Author Topic: What Non-New Films Have You Seen? (2020 Edition)  (Read 71850 times)

Famous Mortimer

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Re: What Non-New Films Have You Seen? (2020 Edition)
« Reply #1530 on: November 16, 2020, 03:48:39 AM »
Cyber Vengeance

Not a bloody clue. Someone uses death row inmates as "NPCs" in his virtual reality game, and gets rich people to hunt them. But no-one dies in the game, so I'm not sure what all the fuss is about.

Another stellar ending, though, as just before the final fight you're preparing for is about to start, it just fades to the credits. Excellent audience alienation!

Charles Lindberg Jr

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Re: What Non-New Films Have You Seen? (2020 Edition)
« Reply #1531 on: November 16, 2020, 05:51:10 AM »
Just treated myself to an afternoon of doing fuck all and double featured 'In the Mouth of Madness', with 'Hellraiser'. Hellraiser I can get around, but 'In the Mouth of Madness' just didn't do it for me. Sam Neill's character seemingly from New Zealand, Australia, South Africa and America simultaneously.

Small Man Big Horse

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Re: What Non-New Films Have You Seen? (2020 Edition)
« Reply #1532 on: November 16, 2020, 09:47:37 AM »
Very much so.

Cool, I'll definitely give it a go soon then, thanks for that.

I'm a big fan of Terry Gilliam's work as a director but I find Time Bandits, Jabberwocky and that bit at the beginning of The Meaning of Life really tough going.

I rewatched (and loved) Brazil recently and so along with Time Bandits I was going to give Jabberwocky a go, but I'm not sure I'll bother now.

Sebastian Cobb

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Re: What Non-New Films Have You Seen? (2020 Edition)
« Reply #1533 on: November 16, 2020, 11:14:24 AM »
Last night I watched Pedro Almodóvar's Broken Embraces, it was a good enough melodrama, but I feel this and to a lesser extent Volver are less seedy and fun compared to some of his earlier films, I didn't really care about any of the main characters really which made enjoying it difficult, it was clearly a well made film though.

After that I watched the 1945 thriller/noir Leave Her to Heaven. Noir might be pushing it, aesthetically it doesn't seem right to call it that, being in colour and the story is more of a sob story about a possessive woman, there's hints of melodrama in there too, I think it's supposed to be sympathetic but just feels a bit grim really. Gene Tierney made a good job of it though.

Re: What Non-New Films Have You Seen? (2020 Edition)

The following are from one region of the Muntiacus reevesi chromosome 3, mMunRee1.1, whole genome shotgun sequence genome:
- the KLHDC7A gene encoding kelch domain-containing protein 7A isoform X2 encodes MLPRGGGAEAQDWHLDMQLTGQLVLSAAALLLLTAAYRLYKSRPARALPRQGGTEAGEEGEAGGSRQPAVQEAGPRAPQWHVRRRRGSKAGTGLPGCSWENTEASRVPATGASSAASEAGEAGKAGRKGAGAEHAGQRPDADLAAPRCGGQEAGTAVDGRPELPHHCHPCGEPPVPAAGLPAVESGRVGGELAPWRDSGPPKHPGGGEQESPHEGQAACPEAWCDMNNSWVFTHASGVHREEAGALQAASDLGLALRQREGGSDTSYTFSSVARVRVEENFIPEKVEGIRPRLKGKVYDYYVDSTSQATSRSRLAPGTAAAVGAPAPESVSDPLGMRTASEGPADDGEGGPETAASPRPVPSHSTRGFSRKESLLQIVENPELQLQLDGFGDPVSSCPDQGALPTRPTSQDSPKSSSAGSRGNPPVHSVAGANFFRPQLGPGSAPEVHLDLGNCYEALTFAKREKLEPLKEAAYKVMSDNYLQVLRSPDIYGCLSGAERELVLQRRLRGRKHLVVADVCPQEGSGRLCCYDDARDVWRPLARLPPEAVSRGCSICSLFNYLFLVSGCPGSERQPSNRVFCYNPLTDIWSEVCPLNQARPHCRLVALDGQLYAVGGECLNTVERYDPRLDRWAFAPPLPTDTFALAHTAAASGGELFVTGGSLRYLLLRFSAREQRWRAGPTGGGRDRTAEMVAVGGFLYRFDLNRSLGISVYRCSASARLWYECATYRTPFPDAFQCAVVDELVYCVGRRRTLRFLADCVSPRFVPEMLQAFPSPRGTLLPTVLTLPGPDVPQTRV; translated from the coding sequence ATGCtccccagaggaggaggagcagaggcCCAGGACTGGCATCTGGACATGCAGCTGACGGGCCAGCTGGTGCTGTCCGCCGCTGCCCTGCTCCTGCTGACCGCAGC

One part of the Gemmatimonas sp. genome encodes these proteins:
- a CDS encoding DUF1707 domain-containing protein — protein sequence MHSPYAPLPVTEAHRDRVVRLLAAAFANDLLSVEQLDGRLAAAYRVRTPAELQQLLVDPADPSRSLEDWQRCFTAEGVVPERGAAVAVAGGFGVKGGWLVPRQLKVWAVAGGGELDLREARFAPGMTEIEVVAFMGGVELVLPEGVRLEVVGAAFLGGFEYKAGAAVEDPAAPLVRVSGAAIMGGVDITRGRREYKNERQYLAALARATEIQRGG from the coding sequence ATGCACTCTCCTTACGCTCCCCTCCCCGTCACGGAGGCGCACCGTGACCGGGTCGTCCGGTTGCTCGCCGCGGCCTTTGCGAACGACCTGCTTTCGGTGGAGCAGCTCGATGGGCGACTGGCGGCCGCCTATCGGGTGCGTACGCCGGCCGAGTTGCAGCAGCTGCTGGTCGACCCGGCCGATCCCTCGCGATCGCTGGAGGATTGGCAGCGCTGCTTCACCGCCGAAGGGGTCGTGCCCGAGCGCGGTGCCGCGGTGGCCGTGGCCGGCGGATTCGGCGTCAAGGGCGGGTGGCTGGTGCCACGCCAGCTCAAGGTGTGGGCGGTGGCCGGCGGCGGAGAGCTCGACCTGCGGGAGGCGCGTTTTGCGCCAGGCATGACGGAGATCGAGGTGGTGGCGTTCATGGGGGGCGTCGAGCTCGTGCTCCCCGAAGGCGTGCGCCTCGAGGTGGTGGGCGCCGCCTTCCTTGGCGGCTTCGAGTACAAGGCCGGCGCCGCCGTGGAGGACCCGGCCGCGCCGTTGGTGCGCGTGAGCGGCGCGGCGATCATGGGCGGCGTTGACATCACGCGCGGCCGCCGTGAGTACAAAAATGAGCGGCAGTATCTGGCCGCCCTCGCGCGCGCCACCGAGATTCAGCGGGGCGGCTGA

« Reply #1534 on: November 16, 2020, 04:40:31 PM »
Good Will Hunting.

Incredibly cheesy and predictable, but despite that it was still quite engaging. Its probably the best performance I ever seen from Affleck and My God Minnie Driver looks magnificent.

Re: What Non-New Films Have You Seen? (2020 Edition)
« Reply #1535 on: November 16, 2020, 04:45:59 PM »
Men In Black: International was watchable but felt like the worst in the MIB franchise. No Will Smith or Tommy Lee, and very few jokes or wisecracks. The aliens didn't even look as good as they did 20-something years ago in Men In Black 1 - it was less imaginative - and it was unexpectedly dark. I'm not sure it's appropriate for kids with all the dead bodies, which begs the question "who is this movie for?"

But yeah if you've got nothing better to do then it's not the worst thing to watch. It did make us think that we need to find some actual decent films.

Re: What Non-New Films Have You Seen? (2020 Edition)
« Reply #1536 on: November 16, 2020, 05:18:13 PM »

I rewatched (and loved) Brazil recently and so along with Time Bandits I was going to give Jabberwocky a go, but I'm not sure I'll bother now.

I rewatched Brazil recently too, as good as I remember. Also skimmed through the "Love Conquers All" version, awful of course and crazy that it's the version which has generally been shown on American TV over the years. A lot of people have grown up not even knowing that there is a version which is 40 minutes longer and doesn't have a happy ending.

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Re: What Non-New Films Have You Seen? (2020 Edition)
« Reply #1537 on: November 17, 2020, 02:44:00 AM »
Cool, I'll definitely give it a go soon then, thanks for that.

I rewatched (and loved) Brazil recently and so along with Time Bandits I was going to give Jabberwocky a go, but I'm not sure I'll bother now.

I'd be interested in what you think if you did decide to give it a go. I've given it so many goes over the years. Each time I sit down and think how can I NOT like this, Gilliam, Palin etc etc. But within half an hour I just feel drained. It's just too......boring.